The application of less than 5% by weight of said high molecular softening agent has the drawbacks that the thermosetting 1,2-polybutadiene resin exceedingly shrinks when thermally set; and when noticeably contracted by thermosetting, said resin which is originally hard undergoes prominent cracking and is very much deteriorated in electric properties; and the addition of more than 30% by weight of said high molecular softening agent is accompanied with the difficulties that the thermosetting 1,2-polybutadiene resin having a low cross linking density fails to be tightly adhered to an electric wire layer formed on said resin, thus giving rise to practical difficulties.
It is advised to add the light-reflecting pigment to such extent that said pigment can reflect sufficient laser beams so as to protect the insulating resin layer from being damaged during the subsequent laser trimming process.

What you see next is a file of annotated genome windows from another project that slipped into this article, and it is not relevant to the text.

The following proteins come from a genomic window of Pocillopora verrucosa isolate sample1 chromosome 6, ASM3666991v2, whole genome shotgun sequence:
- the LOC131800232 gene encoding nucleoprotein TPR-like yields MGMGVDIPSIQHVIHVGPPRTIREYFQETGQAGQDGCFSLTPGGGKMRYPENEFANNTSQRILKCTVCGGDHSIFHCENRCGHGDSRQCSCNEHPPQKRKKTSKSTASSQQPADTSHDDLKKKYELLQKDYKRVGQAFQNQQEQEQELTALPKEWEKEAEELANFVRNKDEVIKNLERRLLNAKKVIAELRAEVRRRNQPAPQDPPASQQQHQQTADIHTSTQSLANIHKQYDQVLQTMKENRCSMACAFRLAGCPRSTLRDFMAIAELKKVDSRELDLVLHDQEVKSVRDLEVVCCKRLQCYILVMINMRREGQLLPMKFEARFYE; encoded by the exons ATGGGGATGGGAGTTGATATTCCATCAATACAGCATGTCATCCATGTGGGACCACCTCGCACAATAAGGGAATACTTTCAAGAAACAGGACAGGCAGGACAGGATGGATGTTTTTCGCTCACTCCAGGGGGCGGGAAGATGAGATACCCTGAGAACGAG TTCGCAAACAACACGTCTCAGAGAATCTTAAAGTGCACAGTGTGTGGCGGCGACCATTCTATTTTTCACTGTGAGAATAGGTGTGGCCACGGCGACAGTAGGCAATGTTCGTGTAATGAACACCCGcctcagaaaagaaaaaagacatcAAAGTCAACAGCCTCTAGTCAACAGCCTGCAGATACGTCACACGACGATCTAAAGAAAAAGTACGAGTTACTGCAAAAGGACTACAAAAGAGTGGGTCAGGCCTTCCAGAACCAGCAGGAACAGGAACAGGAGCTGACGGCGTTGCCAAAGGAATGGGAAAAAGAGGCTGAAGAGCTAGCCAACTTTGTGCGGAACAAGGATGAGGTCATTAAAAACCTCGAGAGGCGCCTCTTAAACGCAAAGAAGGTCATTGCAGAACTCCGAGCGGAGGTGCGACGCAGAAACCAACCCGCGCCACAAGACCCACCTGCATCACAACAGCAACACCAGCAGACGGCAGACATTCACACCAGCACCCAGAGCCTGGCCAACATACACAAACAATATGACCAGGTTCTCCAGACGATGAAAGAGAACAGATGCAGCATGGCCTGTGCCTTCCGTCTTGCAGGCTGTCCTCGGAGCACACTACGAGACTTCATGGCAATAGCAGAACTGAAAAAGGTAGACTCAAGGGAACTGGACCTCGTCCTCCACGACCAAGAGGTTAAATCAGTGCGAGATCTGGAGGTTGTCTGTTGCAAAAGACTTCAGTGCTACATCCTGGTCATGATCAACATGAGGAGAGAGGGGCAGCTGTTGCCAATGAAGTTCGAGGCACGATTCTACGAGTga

The thermosetting 1,2-polybutadiene resin is preferred to have an average molecular weight roughly ranging between 1700 and 3300. The reason is as follows. A thermosetting 1,2-polybutadiene resin having a smaller molecular weight than 1700 is partly left in the form of unhardened oily residue even at a sufficiently high temperature to bake metal paste. Said oily residue settles on a copper pattern, thereby obstructing the crystallization of nonelectrolytically plated substance. Conversely if said thermosetting 1,2-polybutadiene resin has a larger average molecular weight than 3300, it will tend to rise in viscosity, and decrease in application. It is also advised to mix said insulting resin composition layer 2 with a hardening catalyst, for example, cumene peroxide.
In the succeeding step, as shown in FIGS. 1C and 2C, resinous electric resistance paste 3 is selectively applied, for example, by the printing process. Resinous electric resistance paste 3 is generally prepared, for example, from phenolic resin, epoxy resin and polyimide resin respectively blended with carbon powder.
Thereafter, as seen from FIGS. 1D and 2D, a resinous metal paste is applied, for example, by printing means to fabricate electric circuit 4 involving the above-mentioned resinous electric resistance paste. Said resin-base metal paste is prepared, for example, from copper paste, Ag paste, gold paste or Ag/Pd paste. Said electric circuit 4 may be formed of a thin film prepared by thermally depositing or sputtering, for example, copper, aluminium, Ag, gold or nickel.